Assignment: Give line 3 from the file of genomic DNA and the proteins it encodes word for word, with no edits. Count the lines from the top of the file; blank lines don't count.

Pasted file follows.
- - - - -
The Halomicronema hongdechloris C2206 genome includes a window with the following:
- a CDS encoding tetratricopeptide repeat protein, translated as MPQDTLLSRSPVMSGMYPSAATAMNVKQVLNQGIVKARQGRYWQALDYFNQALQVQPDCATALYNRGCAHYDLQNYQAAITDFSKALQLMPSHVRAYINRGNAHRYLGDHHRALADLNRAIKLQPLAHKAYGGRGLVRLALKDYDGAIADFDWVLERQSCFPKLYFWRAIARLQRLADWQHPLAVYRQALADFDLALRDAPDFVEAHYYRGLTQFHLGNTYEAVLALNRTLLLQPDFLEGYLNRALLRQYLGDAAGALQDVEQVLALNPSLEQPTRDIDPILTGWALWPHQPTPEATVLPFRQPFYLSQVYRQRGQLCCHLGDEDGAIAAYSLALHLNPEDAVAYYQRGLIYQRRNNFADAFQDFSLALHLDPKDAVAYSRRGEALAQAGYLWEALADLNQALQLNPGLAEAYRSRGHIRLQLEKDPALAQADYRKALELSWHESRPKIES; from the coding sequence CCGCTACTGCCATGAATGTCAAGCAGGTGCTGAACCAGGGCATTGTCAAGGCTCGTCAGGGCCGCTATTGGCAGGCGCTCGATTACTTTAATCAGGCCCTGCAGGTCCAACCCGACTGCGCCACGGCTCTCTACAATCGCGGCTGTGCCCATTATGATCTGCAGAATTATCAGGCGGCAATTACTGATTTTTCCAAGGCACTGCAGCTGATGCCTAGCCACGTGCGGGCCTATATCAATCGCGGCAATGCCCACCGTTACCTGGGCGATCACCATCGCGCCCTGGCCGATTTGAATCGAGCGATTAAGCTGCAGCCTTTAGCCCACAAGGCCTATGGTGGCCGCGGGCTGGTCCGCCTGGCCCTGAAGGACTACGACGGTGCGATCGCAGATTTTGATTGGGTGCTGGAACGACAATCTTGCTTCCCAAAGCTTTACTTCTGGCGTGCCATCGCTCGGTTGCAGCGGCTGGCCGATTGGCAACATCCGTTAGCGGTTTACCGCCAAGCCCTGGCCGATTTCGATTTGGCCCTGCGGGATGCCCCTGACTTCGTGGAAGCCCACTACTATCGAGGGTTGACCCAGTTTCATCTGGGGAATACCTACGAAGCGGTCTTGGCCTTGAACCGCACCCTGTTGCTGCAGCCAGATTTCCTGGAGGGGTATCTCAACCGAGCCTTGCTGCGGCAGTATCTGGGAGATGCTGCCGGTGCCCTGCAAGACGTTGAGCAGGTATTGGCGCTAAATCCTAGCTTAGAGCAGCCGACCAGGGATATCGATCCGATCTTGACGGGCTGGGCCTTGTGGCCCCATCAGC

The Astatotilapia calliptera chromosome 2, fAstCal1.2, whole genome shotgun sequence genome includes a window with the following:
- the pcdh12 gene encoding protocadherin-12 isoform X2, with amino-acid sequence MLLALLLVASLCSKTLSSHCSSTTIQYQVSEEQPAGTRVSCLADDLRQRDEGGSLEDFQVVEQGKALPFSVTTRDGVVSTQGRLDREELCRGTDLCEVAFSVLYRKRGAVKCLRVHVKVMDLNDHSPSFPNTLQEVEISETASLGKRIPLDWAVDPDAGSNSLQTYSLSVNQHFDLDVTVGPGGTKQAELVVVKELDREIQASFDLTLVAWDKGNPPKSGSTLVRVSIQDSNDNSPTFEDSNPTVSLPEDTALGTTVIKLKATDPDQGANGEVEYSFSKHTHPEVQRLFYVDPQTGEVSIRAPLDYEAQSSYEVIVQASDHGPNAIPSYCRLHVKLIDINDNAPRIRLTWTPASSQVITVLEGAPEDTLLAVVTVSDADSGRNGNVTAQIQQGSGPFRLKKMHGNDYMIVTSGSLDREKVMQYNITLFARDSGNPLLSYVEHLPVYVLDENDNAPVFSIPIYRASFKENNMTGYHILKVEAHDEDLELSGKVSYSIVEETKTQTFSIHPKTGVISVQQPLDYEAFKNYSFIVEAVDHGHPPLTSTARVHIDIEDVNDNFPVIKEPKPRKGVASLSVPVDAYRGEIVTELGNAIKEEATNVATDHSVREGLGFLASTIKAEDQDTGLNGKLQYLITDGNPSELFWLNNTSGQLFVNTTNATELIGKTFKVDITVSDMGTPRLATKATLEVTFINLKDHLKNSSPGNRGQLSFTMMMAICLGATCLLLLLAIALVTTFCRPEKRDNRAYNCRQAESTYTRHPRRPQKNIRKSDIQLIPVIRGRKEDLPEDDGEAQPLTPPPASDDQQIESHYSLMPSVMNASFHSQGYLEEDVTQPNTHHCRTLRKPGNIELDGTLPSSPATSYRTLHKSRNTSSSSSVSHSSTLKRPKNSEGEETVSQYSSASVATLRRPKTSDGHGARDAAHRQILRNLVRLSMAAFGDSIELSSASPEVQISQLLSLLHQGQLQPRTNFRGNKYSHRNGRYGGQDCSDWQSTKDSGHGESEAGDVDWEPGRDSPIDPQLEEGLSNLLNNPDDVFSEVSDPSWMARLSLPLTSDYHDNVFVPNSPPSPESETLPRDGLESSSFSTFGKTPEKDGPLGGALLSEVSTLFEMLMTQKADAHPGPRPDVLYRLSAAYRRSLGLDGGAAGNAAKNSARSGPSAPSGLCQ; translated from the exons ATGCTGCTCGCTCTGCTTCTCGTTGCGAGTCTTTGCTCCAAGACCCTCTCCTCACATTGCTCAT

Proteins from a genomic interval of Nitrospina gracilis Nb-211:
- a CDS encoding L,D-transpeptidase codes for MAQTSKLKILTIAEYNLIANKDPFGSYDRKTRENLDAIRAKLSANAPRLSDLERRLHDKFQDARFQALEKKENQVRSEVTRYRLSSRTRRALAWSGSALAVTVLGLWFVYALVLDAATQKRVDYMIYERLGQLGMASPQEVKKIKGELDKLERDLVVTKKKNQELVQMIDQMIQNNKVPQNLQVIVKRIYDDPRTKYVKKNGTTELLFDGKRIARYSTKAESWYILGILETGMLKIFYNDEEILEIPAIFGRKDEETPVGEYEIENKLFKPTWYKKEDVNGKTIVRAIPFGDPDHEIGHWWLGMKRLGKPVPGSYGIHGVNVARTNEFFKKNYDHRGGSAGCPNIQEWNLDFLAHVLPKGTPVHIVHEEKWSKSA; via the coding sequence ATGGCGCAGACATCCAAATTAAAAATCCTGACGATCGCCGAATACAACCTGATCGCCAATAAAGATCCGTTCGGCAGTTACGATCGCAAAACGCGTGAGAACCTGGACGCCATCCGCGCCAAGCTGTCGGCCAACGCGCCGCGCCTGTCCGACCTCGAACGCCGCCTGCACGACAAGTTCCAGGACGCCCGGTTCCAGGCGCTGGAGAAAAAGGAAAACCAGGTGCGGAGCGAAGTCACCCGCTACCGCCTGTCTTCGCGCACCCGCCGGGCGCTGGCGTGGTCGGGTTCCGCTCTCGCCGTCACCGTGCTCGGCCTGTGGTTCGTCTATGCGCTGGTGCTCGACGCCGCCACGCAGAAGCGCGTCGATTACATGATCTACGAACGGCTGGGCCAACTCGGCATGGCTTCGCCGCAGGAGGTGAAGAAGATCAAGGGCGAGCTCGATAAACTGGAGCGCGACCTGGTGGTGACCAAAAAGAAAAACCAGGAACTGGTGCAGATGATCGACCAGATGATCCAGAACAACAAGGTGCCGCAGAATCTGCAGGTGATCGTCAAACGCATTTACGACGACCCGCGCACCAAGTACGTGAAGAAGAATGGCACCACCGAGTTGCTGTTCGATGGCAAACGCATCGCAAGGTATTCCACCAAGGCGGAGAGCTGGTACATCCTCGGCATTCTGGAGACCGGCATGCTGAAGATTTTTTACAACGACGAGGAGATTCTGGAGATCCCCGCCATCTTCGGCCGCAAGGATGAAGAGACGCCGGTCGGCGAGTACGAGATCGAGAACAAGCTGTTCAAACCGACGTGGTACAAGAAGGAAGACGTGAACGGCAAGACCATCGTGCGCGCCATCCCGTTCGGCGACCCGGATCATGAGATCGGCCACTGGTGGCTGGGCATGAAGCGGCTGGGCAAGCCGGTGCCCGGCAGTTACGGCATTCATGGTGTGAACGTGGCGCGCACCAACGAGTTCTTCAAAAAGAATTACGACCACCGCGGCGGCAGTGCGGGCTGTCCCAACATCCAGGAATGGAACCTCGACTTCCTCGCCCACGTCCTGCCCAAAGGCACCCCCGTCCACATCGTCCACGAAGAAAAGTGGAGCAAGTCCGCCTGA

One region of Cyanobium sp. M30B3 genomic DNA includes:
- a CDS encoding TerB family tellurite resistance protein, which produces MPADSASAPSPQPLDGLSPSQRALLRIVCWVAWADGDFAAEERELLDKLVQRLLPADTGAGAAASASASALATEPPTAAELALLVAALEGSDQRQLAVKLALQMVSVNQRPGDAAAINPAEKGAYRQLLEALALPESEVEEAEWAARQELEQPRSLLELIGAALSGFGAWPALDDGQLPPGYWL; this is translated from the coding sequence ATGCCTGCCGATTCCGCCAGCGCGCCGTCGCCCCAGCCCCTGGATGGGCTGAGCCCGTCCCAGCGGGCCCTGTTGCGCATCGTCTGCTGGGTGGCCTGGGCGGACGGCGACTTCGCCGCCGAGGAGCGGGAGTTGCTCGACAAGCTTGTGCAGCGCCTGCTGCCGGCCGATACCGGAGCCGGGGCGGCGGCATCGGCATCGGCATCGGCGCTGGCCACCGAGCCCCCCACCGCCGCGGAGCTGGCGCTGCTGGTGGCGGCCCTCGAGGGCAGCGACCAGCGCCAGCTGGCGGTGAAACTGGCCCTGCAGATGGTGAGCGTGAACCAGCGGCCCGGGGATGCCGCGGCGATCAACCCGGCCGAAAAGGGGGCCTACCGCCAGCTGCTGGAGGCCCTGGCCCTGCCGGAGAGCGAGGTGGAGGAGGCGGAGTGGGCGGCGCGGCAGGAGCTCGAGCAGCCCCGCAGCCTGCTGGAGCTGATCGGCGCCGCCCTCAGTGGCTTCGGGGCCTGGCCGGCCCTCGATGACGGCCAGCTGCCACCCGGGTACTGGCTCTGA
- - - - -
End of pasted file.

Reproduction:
The Astatotilapia calliptera chromosome 2, fAstCal1.2, whole genome shotgun sequence genome includes a window with the following: